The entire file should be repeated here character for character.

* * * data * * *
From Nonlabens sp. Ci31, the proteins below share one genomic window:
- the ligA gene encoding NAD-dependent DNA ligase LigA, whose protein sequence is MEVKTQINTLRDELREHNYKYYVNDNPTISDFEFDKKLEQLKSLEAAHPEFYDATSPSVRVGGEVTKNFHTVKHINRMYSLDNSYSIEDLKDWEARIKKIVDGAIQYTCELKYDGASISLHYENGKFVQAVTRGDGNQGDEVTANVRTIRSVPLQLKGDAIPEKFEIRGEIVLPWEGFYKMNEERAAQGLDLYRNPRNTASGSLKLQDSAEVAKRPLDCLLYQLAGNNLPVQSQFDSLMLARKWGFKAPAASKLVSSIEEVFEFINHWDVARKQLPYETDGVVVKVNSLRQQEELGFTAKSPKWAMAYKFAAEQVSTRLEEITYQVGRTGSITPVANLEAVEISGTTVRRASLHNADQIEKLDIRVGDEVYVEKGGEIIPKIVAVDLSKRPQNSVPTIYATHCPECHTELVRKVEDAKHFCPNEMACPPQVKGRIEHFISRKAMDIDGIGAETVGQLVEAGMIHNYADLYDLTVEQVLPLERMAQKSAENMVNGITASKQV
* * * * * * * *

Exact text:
From Nonlabens sp. Ci31, the proteins below share one genomic window:
- the ligA gene encoding NAD-dependent DNA ligase LigA, whose protein sequence is MEVKTQINTLRDELREHNYKYYVNDNPTISDFEFDKKLEQLKSLEAAHPEFYDATSPSVRVGGEVTKNFHTVKHINRMYSLDNSYSIEDLKDWEARIKKIVDGAIQYTCELKYDGASISLHYENGKFVQAVTRGDGNQGDEVTANVRTIRSVPLQLKGDAIPEKFEIRGEIVLPWEGFYKMNEERAAQGLDLYRNPRNTASGSLKLQDSAEVAKRPLDCLLYQLAGNNLPVQSQFDSLMLARKWGFKAPAASKLVSSIEEVFEFINHWDVARKQLPYETDGVVVKVNSLRQQEELGFTAKSPKWAMAYKFAAEQVSTRLEEITYQVGRTGSITPVANLEAVEISGTTVRRASLHNADQIEKLDIRVGDEVYVEKGGEIIPKIVAVDLSKRPQNSVPTIYATHCPECHTELVRKVEDAKHFCPNEMACPPQVKGRIEHFISRKAMDIDGIGAETVGQLVEAGMIHNYADLYDLTVEQVLPLERMAQKSAENMVNGITASKQV